Q&A: Taking a Customer-Centric Approach to Healthcare

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The healthcare industry is undergoing a dramatic shift. In addition to the changes that are occurring as a result of the Affordable Care Act, healthcare insurers and practitioners -- including physicians, hospitals, and clinics - will increasingly have to compete for customers (patients) as consumers take a more active role in their treatment and also exercise greater choice in the healthcare providers and practitioners they use.

The healthcare industry is undergoing a dramatic shift. In addition to the changes that are occurring as a result of the Affordable Care Act, healthcare insurers and practitioners -- including physicians, hospitals, and clinics - will increasingly have to compete for customers (patients) as consumers take a more active role in their treatment and also exercise greater choice in the healthcare providers and practitioners they use.In order to retain and attract customers, healthcare providers will need to become more customer-centric, particularly as customers become ever-more discriminating about the level of care and experiences they expect to receive.

While healthcare insurers are on the front-lines of these competitive changes, some physician groups are also striving to become more customer centric. I recently had an opportunity to speak with Dr. David F. Silver, M.D., the founder of The Women's Institute for Gynecologic Cancer & Special Pelvic Surgery about steps that the Center Valley, PA-based organization is taking to provide more convenient and customer-centric care.

Q: What have you been able to draw from your experience as a physician with regards to patient-centric care in the U.S. healthcare system?

Silver: You can't separate patient centricity from the immense amount of patient data that's available. Not only are patients more involved, they're becoming more forward in their care. There is a lot of motivation behind this and healthcare reform is behind this.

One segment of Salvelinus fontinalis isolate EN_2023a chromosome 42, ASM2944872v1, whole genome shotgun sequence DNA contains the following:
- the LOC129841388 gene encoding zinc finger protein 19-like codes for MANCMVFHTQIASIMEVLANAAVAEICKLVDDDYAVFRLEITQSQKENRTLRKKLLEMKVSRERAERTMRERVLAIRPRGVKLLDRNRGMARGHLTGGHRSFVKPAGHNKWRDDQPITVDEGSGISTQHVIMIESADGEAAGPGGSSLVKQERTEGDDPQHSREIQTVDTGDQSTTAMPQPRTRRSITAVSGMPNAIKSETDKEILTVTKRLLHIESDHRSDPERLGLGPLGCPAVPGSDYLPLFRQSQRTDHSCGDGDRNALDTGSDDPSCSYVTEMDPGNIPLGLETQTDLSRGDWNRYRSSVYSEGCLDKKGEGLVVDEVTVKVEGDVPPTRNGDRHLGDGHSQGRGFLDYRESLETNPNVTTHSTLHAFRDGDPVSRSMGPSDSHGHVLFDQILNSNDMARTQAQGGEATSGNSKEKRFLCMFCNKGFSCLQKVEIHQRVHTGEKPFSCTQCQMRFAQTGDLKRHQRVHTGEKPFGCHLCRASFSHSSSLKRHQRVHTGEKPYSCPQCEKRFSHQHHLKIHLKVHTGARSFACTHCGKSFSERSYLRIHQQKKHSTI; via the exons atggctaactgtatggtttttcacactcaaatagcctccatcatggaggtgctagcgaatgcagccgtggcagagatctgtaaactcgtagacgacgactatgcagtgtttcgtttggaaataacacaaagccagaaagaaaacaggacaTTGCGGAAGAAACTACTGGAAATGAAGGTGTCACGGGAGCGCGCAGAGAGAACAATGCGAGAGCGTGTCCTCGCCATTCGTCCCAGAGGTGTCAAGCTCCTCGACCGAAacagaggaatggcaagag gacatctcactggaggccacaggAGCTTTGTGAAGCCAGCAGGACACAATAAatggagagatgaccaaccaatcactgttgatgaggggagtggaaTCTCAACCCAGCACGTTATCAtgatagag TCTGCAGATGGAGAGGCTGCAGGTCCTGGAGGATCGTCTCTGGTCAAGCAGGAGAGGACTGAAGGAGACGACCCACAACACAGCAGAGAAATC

Q: What are some ways in which The Women's Institute is striving to provide patient-centric care?

S: The Women's Institute offers two distinct services, both built around patient centricity. The first is around providing gynecological oncologists in regions where there are shortages. Twenty percent of the country is undermanned with gynecological oncologists and women often have to travel great distances to receive care. These women require treatments such as radiation, chemotherapy, and emotional and nutritional support. Asking someone to travel hours to receive this level of care is unreasonable. We're bringing the care to patients in their community. We're using videoconferencing and other technologies to bridge that gap. We'll also visit the local hospital periodically to offer our guidance and proctoring.

The second service we offer we call Women's Institute Consulting. We provide one-on-one consulting with a patient who has been diagnosed with gynecological cancer. This includes finding out what's important to her, coordinating all necessary care with each of her providers and making it as stress-free as possible. We operate 24/7 to offer this service to people in remote areas or those who don't have access to a coordinated care team.

Q: What are some of the key considerations for understanding and responding to the needs and concerns of female patients in your area of expertise?

S: That's a question you could talk about for hours. Women in our country have so many responsibilities now. They're not only responsible for their own care but for the care of their own families, financial responsibilities, etc. We have a very holistic approach to addressing patient desires and needs. Many times there is fertility or hormonal issues that have to be discussed as part of treatment and there are options that can be offered. We try to touch on anything that might be concerning for any individual. When we work with physicians providing care to women, they're armed with the same type of information to address the patient.

Q: Some industry observers believe that a more patient-centric approach to healthcare will become increasingly important for physician groups, clinics, and hospitals to embrace as the healthcare industry continues to evolve and patients exercise greater choice in their selection of providers. How do you see this?

S: There's no question that healthcare reform is creating more opportunities for patients to be in greater control of their decisions and outcomes. Honestly, that is separate from what The Women's Institute's motivations are. We believe patient centricity improves patient outcomes. Our motivation is the patient and we sincerely believe that including the patient in her care is critical to providing better outcomes for that patient.

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